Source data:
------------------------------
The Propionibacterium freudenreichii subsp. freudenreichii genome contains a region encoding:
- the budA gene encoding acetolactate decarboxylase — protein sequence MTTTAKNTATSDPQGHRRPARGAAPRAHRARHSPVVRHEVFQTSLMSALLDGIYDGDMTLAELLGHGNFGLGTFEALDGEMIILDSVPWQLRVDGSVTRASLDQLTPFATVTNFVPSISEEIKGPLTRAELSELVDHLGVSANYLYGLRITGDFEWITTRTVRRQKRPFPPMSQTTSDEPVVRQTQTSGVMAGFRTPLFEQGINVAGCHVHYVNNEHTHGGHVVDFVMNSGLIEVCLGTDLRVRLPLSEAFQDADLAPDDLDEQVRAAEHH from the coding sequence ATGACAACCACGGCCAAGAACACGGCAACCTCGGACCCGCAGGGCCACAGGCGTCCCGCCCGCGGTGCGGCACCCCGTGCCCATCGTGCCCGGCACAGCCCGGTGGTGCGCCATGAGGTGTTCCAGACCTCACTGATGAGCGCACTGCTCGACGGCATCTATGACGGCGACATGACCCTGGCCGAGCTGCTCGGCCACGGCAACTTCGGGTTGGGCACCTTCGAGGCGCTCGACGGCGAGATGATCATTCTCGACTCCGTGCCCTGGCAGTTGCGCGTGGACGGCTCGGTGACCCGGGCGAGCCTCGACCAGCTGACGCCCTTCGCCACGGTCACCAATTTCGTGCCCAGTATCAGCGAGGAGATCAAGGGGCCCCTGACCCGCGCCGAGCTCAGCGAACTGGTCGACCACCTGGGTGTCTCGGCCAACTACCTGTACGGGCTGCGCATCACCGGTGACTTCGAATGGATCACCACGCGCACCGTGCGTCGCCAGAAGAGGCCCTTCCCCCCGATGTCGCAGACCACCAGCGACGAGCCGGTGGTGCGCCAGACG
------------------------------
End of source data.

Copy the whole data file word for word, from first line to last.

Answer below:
The Propionibacterium freudenreichii subsp. freudenreichii genome contains a region encoding:
- the budA gene encoding acetolactate decarboxylase — protein sequence MTTTAKNTATSDPQGHRRPARGAAPRAHRARHSPVVRHEVFQTSLMSALLDGIYDGDMTLAELLGHGNFGLGTFEALDGEMIILDSVPWQLRVDGSVTRASLDQLTPFATVTNFVPSISEEIKGPLTRAELSELVDHLGVSANYLYGLRITGDFEWITTRTVRRQKRPFPPMSQTTSDEPVVRQTQTSGVMAGFRTPLFEQGINVAGCHVHYVNNEHTHGGHVVDFVMNSGLIEVCLGTDLRVRLPLSEAFQDADLAPDDLDEQVRAAEHH from the coding sequence ATGACAACCACGGCCAAGAACACGGCAACCTCGGACCCGCAGGGCCACAGGCGTCCCGCCCGCGGTGCGGCACCCCGTGCCCATCGTGCCCGGCACAGCCCGGTGGTGCGCCATGAGGTGTTCCAGACCTCACTGATGAGCGCACTGCTCGACGGCATCTATGACGGCGACATGACCCTGGCCGAGCTGCTCGGCCACGGCAACTTCGGGTTGGGCACCTTCGAGGCGCTCGACGGCGAGATGATCATTCTCGACTCCGTGCCCTGGCAGTTGCGCGTGGACGGCTCGGTGACCCGGGCGAGCCTCGACCAGCTGACGCCCTTCGCCACGGTCACCAATTTCGTGCCCAGTATCAGCGAGGAGATCAAGGGGCCCCTGACCCGCGCCGAGCTCAGCGAACTGGTCGACCACCTGGGTGTCTCGGCCAACTACCTGTACGGGCTGCGCATCACCGGTGACTTCGAATGGATCACCACGCGCACCGTGCGTCGCCAGAAGAGGCCCTTCCCCCCGATGTCGCAGACCACCAGCGACGAGCCGGTGGTGCGCCAGACG